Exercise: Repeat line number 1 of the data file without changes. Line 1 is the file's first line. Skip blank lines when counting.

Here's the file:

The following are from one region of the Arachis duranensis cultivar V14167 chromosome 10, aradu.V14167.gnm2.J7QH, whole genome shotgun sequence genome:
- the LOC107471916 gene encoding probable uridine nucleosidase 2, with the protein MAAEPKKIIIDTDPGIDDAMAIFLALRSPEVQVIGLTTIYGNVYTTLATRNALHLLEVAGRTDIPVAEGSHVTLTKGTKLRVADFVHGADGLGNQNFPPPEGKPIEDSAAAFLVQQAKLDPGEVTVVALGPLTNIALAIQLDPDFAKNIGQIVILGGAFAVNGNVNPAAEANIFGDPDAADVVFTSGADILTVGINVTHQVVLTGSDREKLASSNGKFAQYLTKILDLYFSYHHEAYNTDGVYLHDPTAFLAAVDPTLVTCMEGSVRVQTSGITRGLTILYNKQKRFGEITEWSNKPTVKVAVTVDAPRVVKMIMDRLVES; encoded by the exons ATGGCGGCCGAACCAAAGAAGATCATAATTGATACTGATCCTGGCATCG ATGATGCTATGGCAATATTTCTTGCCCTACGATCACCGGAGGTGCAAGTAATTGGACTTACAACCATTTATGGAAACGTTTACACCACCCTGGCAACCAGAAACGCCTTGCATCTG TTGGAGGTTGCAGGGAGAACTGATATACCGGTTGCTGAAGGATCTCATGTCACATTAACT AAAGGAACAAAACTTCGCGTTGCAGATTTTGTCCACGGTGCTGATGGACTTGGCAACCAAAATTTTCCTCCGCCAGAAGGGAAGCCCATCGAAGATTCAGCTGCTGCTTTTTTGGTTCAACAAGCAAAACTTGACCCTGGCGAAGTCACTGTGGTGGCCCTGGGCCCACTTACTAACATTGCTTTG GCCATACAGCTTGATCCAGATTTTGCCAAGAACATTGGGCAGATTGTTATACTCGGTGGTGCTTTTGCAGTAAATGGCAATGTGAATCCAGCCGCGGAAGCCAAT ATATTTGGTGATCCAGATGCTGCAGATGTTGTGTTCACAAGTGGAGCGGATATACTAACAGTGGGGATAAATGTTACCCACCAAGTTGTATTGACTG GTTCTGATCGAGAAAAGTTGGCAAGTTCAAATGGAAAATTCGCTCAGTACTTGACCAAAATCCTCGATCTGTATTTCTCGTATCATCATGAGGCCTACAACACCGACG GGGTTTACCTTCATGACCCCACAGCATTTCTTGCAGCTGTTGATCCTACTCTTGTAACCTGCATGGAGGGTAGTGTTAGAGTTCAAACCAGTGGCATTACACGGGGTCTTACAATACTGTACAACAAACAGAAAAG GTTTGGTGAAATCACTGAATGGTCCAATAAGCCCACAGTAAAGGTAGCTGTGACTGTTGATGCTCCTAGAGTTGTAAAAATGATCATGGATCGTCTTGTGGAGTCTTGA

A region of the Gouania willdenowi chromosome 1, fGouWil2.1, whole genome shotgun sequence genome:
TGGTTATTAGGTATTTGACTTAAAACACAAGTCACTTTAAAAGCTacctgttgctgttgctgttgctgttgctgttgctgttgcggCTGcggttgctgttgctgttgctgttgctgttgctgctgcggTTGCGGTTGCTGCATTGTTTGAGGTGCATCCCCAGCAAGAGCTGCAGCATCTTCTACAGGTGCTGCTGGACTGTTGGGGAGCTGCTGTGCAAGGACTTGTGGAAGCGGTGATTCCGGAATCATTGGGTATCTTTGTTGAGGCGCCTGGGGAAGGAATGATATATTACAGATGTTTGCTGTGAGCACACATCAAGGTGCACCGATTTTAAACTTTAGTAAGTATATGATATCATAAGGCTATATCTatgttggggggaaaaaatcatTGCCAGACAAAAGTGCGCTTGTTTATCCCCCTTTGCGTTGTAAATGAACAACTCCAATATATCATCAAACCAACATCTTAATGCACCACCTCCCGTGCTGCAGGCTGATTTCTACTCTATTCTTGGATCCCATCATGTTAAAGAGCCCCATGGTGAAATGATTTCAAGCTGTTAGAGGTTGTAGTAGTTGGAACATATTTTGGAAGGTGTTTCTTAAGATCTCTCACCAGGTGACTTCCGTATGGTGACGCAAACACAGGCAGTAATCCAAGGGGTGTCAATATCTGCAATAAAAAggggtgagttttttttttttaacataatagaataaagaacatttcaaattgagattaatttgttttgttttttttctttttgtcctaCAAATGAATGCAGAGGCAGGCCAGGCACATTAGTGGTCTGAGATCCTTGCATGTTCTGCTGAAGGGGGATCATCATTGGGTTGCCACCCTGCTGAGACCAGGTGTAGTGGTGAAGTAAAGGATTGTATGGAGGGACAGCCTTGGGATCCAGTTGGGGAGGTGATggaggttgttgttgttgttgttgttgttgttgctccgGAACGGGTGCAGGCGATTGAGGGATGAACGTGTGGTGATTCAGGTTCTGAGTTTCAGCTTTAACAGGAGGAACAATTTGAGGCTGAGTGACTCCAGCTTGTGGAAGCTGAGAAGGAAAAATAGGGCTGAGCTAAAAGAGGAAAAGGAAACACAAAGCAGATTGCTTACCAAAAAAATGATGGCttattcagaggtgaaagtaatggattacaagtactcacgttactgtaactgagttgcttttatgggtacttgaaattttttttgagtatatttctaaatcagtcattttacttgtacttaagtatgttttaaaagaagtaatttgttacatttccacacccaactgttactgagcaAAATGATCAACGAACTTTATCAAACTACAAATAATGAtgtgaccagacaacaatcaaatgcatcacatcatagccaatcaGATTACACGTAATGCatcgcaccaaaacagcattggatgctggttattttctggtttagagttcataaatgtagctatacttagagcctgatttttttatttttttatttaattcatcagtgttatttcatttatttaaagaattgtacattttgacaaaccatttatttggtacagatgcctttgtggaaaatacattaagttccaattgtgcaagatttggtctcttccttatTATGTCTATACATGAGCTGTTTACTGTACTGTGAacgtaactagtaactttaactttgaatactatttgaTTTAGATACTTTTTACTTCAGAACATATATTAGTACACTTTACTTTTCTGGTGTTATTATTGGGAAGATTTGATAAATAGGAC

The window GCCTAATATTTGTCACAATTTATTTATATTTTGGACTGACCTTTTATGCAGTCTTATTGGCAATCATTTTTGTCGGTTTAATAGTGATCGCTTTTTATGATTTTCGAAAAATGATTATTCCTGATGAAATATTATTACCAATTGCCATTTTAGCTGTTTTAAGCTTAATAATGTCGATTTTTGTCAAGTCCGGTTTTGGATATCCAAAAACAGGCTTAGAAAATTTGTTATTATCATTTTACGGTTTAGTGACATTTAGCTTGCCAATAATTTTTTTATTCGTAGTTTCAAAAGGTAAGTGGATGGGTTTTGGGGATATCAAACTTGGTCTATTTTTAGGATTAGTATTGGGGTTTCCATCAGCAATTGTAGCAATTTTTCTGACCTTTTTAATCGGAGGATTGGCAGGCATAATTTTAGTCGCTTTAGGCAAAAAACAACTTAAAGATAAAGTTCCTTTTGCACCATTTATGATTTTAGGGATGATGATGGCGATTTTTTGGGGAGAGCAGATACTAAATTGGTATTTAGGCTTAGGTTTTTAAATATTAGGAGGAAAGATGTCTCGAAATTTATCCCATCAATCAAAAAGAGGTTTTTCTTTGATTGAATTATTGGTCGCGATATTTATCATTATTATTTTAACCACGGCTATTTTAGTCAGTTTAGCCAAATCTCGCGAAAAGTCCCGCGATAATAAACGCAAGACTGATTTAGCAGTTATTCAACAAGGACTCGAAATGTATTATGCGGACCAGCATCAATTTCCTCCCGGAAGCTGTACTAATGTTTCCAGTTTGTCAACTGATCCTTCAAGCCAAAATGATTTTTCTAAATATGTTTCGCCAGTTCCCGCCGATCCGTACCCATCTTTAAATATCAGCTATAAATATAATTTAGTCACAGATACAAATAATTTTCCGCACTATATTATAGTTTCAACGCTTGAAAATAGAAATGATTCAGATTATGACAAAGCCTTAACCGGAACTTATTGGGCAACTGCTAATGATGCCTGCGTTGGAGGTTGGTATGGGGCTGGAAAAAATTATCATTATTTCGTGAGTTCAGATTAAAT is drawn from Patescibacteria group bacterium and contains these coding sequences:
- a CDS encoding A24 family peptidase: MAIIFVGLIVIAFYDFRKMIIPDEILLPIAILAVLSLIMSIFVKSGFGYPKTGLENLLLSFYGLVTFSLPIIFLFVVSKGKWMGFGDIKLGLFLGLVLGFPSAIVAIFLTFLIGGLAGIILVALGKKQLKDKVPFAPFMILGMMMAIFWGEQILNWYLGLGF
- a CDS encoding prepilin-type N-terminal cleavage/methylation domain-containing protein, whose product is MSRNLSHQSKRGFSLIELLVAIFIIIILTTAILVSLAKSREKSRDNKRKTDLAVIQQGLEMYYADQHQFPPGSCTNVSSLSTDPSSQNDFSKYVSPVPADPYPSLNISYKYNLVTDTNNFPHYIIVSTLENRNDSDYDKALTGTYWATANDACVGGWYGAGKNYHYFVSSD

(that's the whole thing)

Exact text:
The following are from one region of the Arachis duranensis cultivar V14167 chromosome 10, aradu.V14167.gnm2.J7QH, whole genome shotgun sequence genome: